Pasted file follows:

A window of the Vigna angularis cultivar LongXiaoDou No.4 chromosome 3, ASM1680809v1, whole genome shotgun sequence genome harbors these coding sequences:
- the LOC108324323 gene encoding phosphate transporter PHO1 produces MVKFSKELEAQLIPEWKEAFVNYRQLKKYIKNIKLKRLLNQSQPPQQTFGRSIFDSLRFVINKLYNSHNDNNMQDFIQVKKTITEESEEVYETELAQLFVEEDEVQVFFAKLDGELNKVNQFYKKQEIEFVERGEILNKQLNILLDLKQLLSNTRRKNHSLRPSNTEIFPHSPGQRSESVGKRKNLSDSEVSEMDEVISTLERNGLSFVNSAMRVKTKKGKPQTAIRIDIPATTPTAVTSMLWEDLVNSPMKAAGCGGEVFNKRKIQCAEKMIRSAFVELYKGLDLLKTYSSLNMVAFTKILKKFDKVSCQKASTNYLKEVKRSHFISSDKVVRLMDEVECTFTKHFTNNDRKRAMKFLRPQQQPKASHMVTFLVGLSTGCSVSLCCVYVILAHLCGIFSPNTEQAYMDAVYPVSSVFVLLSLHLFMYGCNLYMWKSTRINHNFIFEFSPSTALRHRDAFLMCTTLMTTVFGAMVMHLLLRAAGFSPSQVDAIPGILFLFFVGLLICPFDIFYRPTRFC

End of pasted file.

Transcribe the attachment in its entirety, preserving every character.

A window of the Vigna angularis cultivar LongXiaoDou No.4 chromosome 3, ASM1680809v1, whole genome shotgun sequence genome harbors these coding sequences:
- the LOC108324323 gene encoding phosphate transporter PHO1 produces MVKFSKELEAQLIPEWKEAFVNYRQLKKYIKNIKLKRLLNQSQPPQQTFGRSIFDSLRFVINKLYNSHNDNNMQDFIQVKKTITEESEEVYETELAQLFVEEDEVQVFFAKLDGELNKVNQFYKKQEIEFVERGEILNKQLNILLDLKQLLSNTRRKNHSLRPSNTEIFPHSPGQRSESVGKRKNLSDSEVSEMDEVISTLERNGLSFVNSAMRVKTKKGKPQTAIRIDIPATTPTAVTSMLWEDLVNSPMKAAGCGGEVFNKRKIQCAEKMIRSAFVELYKGLDLLKTYSSLNMVAFTKILKKFDKVSCQKASTNYLKEVKRSHFISSDKVVRLMDEVECTFTKHFTNNDRKRAMKFLRPQQQPKASHMVTFLVGLSTGCSVSLCCVYVILAHLCGIFSPNTEQAYMDAVYPVSSVFVLLSLHLFMYGCNLYMWKSTRINHNFIFEFSPSTALRHRDAFLMCTTLMTTVFGAMVMHLLLRAAGFSPSQVDAIPGILFLFFVGLLICPFDIFYRPTRFC